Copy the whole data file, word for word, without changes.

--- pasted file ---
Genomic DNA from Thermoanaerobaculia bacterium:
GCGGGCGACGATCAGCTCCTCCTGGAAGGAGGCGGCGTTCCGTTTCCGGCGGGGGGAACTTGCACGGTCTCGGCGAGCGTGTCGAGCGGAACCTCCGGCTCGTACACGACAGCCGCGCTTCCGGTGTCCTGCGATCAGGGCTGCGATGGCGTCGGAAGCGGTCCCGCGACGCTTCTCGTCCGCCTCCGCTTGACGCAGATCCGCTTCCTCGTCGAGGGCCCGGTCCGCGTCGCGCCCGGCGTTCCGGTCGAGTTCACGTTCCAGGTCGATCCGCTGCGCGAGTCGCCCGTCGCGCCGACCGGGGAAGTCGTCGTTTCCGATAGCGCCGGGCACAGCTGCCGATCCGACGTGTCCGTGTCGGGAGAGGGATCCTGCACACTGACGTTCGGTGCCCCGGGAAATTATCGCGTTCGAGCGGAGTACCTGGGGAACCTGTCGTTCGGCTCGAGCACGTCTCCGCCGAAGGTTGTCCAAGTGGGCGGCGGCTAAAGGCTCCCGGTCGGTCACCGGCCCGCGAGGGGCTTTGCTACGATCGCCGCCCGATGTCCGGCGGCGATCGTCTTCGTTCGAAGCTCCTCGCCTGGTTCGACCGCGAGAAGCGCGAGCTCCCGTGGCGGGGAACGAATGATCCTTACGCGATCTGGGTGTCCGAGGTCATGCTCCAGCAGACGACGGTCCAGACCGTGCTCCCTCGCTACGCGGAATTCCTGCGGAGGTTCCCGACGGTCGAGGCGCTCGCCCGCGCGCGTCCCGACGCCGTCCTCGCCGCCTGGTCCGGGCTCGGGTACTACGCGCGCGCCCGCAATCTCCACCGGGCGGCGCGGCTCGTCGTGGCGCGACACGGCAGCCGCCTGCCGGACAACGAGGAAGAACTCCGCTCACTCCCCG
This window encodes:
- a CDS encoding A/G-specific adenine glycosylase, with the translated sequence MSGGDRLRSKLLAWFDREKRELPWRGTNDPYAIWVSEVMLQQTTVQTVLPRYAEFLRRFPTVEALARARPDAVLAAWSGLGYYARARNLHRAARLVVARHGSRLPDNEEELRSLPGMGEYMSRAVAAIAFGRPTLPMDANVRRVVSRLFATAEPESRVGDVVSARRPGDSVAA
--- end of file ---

Genomic DNA from Thermoanaerobaculia bacterium:
GCGGGCGACGATCAGCTCCTCCTGGAAGGAGGCGGCGTTCCGTTTCCGGCGGGGGGAACTTGCACGGTCTCGGCGAGCGTGTCGAGCGGAACCTCCGGCTCGTACACGACAGCCGCGCTTCCGGTGTCCTGCGATCAGGGCTGCGATGGCGTCGGAAGCGGTCCCGCGACGCTTCTCGTCCGCCTCCGCTTGACGCAGATCCGCTTCCTCGTCGAGGGCCCGGTCCGCGTCGCGCCCGGCGTTCCGGTCGAGTTCACGTTCCAGGTCGATCCGCTGCGCGAGTCGCCCGTCGCGCCGACCGGGGAAGTCGTCGTTTCCGATAGCGCCGGGCACAGCTGCCGATCCGACGTGTCCGTGTCGGGAGAGGGATCCTGCACACTGACGTTCGGTGCCCCGGGAAATTATCGCGTTCGAGCGGAGTACCTGGGGAACCTGTCGTTCGGCTCGAGCACGTCTCCGCCGAAGGTTGTCCAAGTGGGCGGCGGCTAAAGGCTCCCGGTCGGTCACCGGCCCGCGAGGGGCTTTGCTACGATCGCCGCCCGATGTCCGGCGGCGATCGTCTTCGTTCGAAGCTCCTCGCCTGGTTCGACCGCGAGAAGCGCGAGCTCCCGTGGCGGGGAACGAATGATCCTTACGCGATCTGGGTGTCCGAGGTCATGCTCCAGCAGACGACGGTCCAGACCGTGCTCCCTCGCTACGCGGAATTCCTGCGGAGGTTCCCGACGGTCGAGGCGCTCGCCCGCGCGCGTCCCGACGCCGTCCTCGCCGCCTGGTCCGGGCTCGGGTACTACGCGCGCGCCCGCAATCTCCACCGGGCGGCGCGGCTCGTCGTGGCGCGACACGGCAGCCGCCTGCCGGACAACGAGGAAGAACTCCGCTCACTCCCCG
This window encodes:
- a CDS encoding A/G-specific adenine glycosylase, with the translated sequence MSGGDRLRSKLLAWFDREKRELPWRGTNDPYAIWVSEVMLQQTTVQTVLPRYAEFLRRFPTVEALARARPDAVLAAWSGLGYYARARNLHRAARLVVARHGSRLPDNEEELRSLPGMGEYMSRAVAAIAFGRPTLPMDANVRRVVSRLFATAEPESRVGDVVSARRPGDSVAA